The never ending discussion around Boyhood has finally reached a point where I simply can’t hold it in anymore. And no, this post won’t be on how it doesn’t deserve awards and it won’t be about bashing it because it’s overrated – this Coffee Talk is about another interesting thought that manifested while reading Elina’s take on Whiplash. She wrote: “…if I had to choose between Boyhood or any of the four other films (Whiplash, Foxcatcher, Nightcrawler, Gone Girl), I’d choose Boyhood in a heartbeat. It made me feel nice and fuzzy inside and was a fantastic watch.” By throwing no shade nor criticism towards Elina, I just want to express the fact that I have a completely different understanding of a fantastic watch and it’s receiving completely opposite feelings to nice and fuzzy.
During the Whiplash screening, in a theater packed with people, the last 15 minutes felt like a hazed moment of truth. I was sitting at the edge of my seat, clasping my hands and probably taking really shallow and short breaths because I needed to focus and breathing got into the way of things. That feeling, that emotional impact Whiplash had on me, has stayed with me for months now and it is why I named it my 2014 favorite. Just as I remember the moment of victory in Whiplash, where the boy, having been bullied, fought back, I remember when I was being bullied by a teacher at school.
Sure, it wasn’t Fletcher-level of torment, but there were moments of backstabbing here and there. Hinting at the fact that I was a slow runner because of my weight or taking away that editor in chief spot in the school newspaper by forcing her students to vote for another girl. Students who I saw only once in our newspaper meeting… during the voting of the editor in chief. I of course lost and never really felt the passion for journalism again. So while watching Whiplash, I got a surge of emotions that took me back to my high school years and made me feel awful. But that awfulness manifests into hauntingly memorable and means that Whiplash will stay with me for years, unlike Boyhood.
The idea of a slow paced, normal movie about a boy growing up is fine. It is what it is, it took 12 years of filming and the story it tells is simply like every other boy growing up, it’s memorable in its simplicity. For me, it doesn’t mean anything really because it doesn’t challenge me to feel something outside my comfort zone. Sitting here in my warm room, sipping coffee and listening to bad pop songs, I’m feeling all nice and fuzzy – it’s a comfortable feeling but I seek for the opposite when sitting in a theater. I seek for adventure beyond my wildest imagination, I seek for drama that questions our ability to judge, I seek for thrillers that make good guys into bad and I seek for characters like Fletcher and Louis Bloom who scare the shit out of me!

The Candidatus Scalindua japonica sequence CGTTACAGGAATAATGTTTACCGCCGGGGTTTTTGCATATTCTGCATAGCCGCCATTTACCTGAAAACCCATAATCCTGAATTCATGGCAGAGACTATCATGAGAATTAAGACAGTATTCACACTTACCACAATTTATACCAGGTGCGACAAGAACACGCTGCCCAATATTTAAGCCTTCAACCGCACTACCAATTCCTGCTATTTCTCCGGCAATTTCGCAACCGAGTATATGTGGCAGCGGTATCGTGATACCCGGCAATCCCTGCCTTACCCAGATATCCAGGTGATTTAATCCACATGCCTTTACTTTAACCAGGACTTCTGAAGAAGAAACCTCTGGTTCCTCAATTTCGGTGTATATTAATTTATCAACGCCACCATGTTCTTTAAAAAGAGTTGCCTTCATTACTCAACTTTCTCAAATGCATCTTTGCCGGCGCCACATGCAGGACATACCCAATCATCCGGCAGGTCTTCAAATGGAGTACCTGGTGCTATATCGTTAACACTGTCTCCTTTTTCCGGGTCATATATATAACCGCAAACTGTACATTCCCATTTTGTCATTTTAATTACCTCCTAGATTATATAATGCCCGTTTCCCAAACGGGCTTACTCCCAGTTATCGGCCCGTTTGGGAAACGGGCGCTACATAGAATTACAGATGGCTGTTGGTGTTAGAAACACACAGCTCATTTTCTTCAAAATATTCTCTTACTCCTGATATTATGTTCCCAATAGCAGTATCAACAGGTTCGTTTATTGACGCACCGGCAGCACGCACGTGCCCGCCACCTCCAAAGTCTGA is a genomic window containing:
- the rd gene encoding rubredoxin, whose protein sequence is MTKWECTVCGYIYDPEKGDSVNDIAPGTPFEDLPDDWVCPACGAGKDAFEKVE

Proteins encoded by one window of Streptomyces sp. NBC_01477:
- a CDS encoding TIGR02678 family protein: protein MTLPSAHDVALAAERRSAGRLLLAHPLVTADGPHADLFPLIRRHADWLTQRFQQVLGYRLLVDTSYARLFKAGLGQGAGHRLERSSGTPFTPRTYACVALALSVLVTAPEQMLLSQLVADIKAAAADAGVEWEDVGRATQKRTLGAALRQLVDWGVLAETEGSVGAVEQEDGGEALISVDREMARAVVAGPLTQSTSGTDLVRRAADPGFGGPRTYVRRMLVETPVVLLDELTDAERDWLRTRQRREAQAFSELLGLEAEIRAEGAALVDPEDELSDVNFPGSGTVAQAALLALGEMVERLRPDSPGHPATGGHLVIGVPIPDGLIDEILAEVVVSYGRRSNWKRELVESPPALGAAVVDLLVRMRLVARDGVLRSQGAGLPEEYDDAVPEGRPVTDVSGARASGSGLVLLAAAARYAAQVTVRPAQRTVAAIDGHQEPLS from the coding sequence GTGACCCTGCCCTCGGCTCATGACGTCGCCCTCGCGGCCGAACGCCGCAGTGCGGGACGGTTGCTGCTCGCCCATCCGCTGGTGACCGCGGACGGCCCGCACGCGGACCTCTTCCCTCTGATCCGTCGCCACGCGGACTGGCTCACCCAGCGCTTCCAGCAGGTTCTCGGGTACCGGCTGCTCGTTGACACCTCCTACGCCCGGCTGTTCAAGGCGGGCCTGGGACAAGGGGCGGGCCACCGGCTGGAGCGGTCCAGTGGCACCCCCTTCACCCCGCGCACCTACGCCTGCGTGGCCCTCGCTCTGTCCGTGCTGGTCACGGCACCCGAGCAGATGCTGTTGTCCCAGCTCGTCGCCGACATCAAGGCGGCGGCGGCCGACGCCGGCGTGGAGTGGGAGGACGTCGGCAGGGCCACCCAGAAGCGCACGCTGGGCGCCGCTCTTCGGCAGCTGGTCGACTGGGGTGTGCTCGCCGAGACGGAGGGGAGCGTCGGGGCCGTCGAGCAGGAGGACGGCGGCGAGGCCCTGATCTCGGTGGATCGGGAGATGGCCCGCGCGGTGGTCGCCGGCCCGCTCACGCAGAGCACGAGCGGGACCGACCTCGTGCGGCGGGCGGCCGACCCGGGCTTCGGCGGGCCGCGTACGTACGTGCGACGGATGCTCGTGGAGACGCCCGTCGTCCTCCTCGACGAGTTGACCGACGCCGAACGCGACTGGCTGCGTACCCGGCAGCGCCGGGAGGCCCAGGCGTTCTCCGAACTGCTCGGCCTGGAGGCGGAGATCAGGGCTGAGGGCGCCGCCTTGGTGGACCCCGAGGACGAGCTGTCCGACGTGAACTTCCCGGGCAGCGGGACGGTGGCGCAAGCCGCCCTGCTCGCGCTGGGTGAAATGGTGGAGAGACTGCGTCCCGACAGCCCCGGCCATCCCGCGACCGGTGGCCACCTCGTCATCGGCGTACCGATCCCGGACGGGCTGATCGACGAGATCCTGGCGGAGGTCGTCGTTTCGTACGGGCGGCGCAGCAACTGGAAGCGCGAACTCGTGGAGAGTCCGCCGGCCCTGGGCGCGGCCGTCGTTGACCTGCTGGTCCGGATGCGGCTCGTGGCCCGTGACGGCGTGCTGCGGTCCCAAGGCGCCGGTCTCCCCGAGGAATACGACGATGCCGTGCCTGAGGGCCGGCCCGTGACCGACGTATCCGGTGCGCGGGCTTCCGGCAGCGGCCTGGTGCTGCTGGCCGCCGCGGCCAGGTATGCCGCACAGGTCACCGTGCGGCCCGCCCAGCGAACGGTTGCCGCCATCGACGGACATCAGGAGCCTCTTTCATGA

Every day in my life is comfortable, more or less, because we all create that comfort to feel safe. Movies help us to escape that. Sure, I do sometimes seek out for that comforting and nice movie that gives me fuzzy feelings, but I’m not going to love that movie because I’m likely to forget it. Then there is the inevitable need to connect with a movie that gets in the way of things because a boy growing up in America is the furthest thing in the world to me. It’s not even about being a boy or a girl, it’s about the culture and the sheer fact that Boyhood didn’t challenge the growing up aspect enough to connect with me. I’m not saying I had a difficult childhood, but I’m not excelling in life so I guess I didn’t really succeed as a kid and that lack of success has stayed with me. Besides, I liked being a kid, I think of it as the easy time and it’s the life after boyhood that really challenges us.
What I’m trying to say is that sometimes movies need to spark either connectivity or discomfort in order to make me wonder and the feeling of wonder is the best thing in the world! I love thinking about things, I like analyzing the moments, I like contemplating on whether Fletcher and Andrew were similar in nature because they both got what they wanted in the end. I like wondering that Louis Bloom maintained his success because he is so sly and masterful in what he does. I’m wondering that Amy is now probably holding that baby and smiling at it with hateful content because she won. And, to prove my point, I’m not really thinking about that boy in Boyhood because he probably did alright.